Year by year we produce more and more bikes for long distance tours and expeditions. We hope that this is because our bikes are durable and we have lot of options for the travelers and we can really build a bike that suits their needs. Thanks to all those people riding our bike in the world and around the world, we have a lot of feed back and many experiences and based on that we can improve different details and complete bikes.
There is always a question, what to take to a long tour. Some of the travelers have experiences, some not. SoI come here with some suggestions of what to take with you. It is based on my experiences, and if you have different thoughts, please, write a comment so people can read also experiences to from other experienced riders.
So here is what I take with me for very long tours. For shorter, you can remove some items based on your experience or courage:
– 1 spare tyre for each tyre size. I usualy take some light ones just to survive to the next city where I can buy a new one. 26″ tyres are available everywhere aroud the world as same as 20″ tyres as it is a children size. For my AZUB MINI I usualy have a Schwalbe Durano or Kojak tyre as a spare in their folding version. Of, course you can use also any other light tyre. As a tyres on your bike for long distance tours I recommend the Schwalbe Marathon Mondial for 26″ and Schwalbe Marathon Plus for 20″.
– 2 tubes for each size. If you have more than two wheels of one size (trik, trailer or so), bring three.
– At least 3, better 5 spokes for each size. At least three more for the cassette side of rear wheel as there is more tension and spokes break more often on this side. Same amount of nipples.
– Derailleur hanger. This part of the bike is exposed a lot when you fall down. It can also happen that a stone or so hit the derailleur and the hanger is demaged than. There is no chance you find this part anywhere on the world. Sending any part to you is possible, of course, but time to time it is difficult to find a good and trustful address where to send them. We do have three derailleur hangers somwhere in the South America in an envelope, but they never met their owners…
– 1 or 2 pairs of brake pads. It is better to have the version of brake pads where you can change just the shoes itself. We do not recommend discs for long tours, but if you have them the amount is basicaly the same.
– 1 spare brake cable and 1 spare derailleur cable.
– About 20 cm of chain.
– 3 spare o-rings for pulleys. (Valid for AZUB MAX, 5 and Mini).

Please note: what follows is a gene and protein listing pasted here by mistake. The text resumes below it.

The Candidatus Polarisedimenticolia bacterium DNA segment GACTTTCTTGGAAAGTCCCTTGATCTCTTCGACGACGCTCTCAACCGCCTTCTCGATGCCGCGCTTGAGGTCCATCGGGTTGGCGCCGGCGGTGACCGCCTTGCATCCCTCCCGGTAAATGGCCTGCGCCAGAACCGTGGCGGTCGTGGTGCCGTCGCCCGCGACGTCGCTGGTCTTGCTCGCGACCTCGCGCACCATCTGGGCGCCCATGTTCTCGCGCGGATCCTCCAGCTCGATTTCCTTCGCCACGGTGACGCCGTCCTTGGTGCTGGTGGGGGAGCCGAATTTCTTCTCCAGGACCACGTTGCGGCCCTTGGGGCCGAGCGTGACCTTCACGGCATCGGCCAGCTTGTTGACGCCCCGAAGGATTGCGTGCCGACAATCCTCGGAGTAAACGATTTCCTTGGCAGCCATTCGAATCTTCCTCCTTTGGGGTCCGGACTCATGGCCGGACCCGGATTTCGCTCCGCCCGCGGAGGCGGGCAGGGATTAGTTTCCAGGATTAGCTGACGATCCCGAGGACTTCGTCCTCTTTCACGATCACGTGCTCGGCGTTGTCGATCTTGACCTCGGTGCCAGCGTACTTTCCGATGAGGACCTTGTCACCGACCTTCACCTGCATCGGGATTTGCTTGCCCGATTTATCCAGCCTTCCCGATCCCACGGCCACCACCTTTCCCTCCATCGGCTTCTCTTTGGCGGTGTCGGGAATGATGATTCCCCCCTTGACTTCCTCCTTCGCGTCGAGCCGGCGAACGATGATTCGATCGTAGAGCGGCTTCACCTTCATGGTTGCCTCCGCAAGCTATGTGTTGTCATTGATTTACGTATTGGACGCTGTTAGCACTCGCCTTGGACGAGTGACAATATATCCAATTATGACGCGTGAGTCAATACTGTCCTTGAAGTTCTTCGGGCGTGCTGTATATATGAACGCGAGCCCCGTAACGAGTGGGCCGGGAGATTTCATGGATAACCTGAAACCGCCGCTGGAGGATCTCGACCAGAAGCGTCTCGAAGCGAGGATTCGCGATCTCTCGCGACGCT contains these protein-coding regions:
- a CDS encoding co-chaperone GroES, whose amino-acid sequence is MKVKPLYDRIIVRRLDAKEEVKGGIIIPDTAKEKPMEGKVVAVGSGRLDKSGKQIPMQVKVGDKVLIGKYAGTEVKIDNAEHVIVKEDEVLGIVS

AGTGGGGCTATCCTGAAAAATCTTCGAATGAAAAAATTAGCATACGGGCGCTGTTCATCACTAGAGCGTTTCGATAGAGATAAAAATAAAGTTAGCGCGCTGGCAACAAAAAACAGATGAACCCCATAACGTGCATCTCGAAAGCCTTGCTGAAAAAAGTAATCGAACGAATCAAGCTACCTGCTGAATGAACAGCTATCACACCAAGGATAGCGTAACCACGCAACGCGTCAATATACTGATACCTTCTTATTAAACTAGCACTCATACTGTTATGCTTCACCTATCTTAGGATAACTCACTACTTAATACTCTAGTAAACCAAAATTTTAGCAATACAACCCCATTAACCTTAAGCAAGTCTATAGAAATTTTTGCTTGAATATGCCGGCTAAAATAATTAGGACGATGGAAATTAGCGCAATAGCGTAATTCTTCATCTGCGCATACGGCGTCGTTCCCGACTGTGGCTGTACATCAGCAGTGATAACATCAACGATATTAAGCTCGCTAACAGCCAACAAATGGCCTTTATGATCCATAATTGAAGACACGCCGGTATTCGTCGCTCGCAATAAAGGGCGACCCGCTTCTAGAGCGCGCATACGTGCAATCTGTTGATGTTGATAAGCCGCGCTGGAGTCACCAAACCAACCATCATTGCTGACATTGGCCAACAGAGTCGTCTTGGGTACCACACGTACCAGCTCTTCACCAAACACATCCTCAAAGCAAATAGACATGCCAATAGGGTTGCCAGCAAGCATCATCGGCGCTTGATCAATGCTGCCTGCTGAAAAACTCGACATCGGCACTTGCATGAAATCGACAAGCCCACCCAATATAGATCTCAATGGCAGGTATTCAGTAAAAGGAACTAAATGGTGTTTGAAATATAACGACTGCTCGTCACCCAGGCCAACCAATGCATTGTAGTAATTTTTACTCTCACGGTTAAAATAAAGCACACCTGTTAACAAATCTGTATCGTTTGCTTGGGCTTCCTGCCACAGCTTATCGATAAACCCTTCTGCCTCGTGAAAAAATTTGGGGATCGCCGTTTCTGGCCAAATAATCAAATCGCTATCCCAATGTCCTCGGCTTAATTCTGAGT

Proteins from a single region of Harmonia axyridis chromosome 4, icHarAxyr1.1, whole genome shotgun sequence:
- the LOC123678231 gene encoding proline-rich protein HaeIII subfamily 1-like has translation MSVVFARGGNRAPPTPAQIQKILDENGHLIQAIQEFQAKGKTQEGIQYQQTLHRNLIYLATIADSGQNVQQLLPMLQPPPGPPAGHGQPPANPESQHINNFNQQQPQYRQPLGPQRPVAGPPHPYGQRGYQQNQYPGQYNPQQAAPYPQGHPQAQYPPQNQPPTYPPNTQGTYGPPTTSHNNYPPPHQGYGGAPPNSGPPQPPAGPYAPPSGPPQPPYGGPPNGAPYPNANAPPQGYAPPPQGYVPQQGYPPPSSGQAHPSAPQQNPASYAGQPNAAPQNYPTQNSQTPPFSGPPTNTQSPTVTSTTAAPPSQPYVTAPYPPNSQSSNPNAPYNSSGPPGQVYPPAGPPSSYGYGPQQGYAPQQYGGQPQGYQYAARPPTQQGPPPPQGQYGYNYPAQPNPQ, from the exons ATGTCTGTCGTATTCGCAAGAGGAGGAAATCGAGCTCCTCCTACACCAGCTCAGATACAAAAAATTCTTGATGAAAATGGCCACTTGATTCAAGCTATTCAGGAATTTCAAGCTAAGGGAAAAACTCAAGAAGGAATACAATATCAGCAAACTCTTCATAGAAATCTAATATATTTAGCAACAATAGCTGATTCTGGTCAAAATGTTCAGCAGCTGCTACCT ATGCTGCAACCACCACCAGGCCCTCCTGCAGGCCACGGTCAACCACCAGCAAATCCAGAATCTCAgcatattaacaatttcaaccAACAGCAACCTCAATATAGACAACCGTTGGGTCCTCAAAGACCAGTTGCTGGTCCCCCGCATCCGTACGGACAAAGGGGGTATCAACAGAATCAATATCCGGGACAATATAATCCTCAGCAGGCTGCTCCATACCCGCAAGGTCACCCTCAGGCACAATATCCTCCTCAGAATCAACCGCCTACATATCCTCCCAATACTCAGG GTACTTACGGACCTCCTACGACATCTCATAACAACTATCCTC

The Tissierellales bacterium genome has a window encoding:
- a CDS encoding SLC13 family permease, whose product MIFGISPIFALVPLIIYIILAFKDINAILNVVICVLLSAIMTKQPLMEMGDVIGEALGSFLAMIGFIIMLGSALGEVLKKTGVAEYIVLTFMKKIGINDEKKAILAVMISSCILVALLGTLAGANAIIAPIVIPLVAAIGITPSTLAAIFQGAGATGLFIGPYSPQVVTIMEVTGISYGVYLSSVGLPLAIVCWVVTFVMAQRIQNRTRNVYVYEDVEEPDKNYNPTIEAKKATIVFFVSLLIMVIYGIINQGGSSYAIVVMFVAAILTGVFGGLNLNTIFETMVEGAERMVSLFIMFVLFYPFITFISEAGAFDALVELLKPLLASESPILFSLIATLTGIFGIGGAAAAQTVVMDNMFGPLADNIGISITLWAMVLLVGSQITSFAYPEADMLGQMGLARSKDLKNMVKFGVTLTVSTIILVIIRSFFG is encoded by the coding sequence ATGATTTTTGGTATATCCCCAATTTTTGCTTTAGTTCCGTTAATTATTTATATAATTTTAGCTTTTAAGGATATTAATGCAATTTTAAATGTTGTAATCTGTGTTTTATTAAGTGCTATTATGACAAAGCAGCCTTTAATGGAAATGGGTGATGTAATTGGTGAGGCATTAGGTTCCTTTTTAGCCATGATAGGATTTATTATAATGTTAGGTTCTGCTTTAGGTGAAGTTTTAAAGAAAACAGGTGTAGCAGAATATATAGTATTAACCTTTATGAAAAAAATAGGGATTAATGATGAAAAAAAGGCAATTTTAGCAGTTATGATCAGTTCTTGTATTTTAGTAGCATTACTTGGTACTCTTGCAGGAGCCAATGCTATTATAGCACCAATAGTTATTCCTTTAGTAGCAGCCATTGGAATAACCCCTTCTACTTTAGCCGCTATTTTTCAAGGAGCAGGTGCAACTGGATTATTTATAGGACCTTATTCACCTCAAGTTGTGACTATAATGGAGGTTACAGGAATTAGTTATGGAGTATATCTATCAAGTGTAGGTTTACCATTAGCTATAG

– Some screws and nuts.
– I use a multi tool from SKS, which almost all needed tools incl. the chain tool and integrated tyre levers and spoke key all that packed in nice neoprene pocket. I recommend to try the chain tool couple of times before you go as I had couple of them where the pin broke pretty soon. You should also learn how to work with this one correctly as it can cause many problems.
– A small adjustable spanner is also useful. I have one up to 13 mm (Important for adjusting the front boom on AZUB recumbents), but I would prefer to have it up to 15 mm so I can remove the pedals (Some pedals can be removed by allen key. Much better!)
– For very long tours I also take a Leatherman-style multi tool. Some light version of full-size multi tool would be good, but I use a pocket size as they call it in Leatherman. Important are pliers and in the multi tool you have them combined with knife and many other tools.
– Cassette lockring tool is very important when you need to remove the cassette (usualy when you break the spoke on the cassette side). t requires usualy some large spanners like 24 mm or so which would be non-sense to carry, but it is usualy not really necessary to remove the casette immadiately so you can wait until you come to the first village/car service or till you stop first truck which will have spanner of needed size. There is normaly also another tool needed called chain whip, but again, this would be too heavy to carry it. I have tried to find a video or description how to use a piece of the chain on the road to replace to tool, but I could not find anything, so I made one for you which you can find here under the text.
– It is also good to have a piece of bended spoke that helps you to connect the chain together.
– Some zip-ties.
– Some duck tape. Tip: Either remove all the paper from the roll inside to make it lighter or cut a piece of flat plastic or cardboard and re-reel it on it. I would take like 2 or 3 meters.
Well, some of you may think about far more things to bring with you, but you have to consider that you will usualy appear on roads where there is at least any traffic. In the worst case you can always hitchike to the nearest village or city and find a bicycle or car service there. Or simply somebody with some tools. BTW: This is one of the nice way how to build relationships with local people. They are so friendly and always helpful. And if you are going to spend a lot of time out of such roads, you should look for tips elsewhere. I have never been in so remoted areas where no traffic was present or was further than 40 km or so which I could walk in the worst case.
Written by Honza Galla, our marketing and sales manager and also a test rider. See his web on www.galla.cz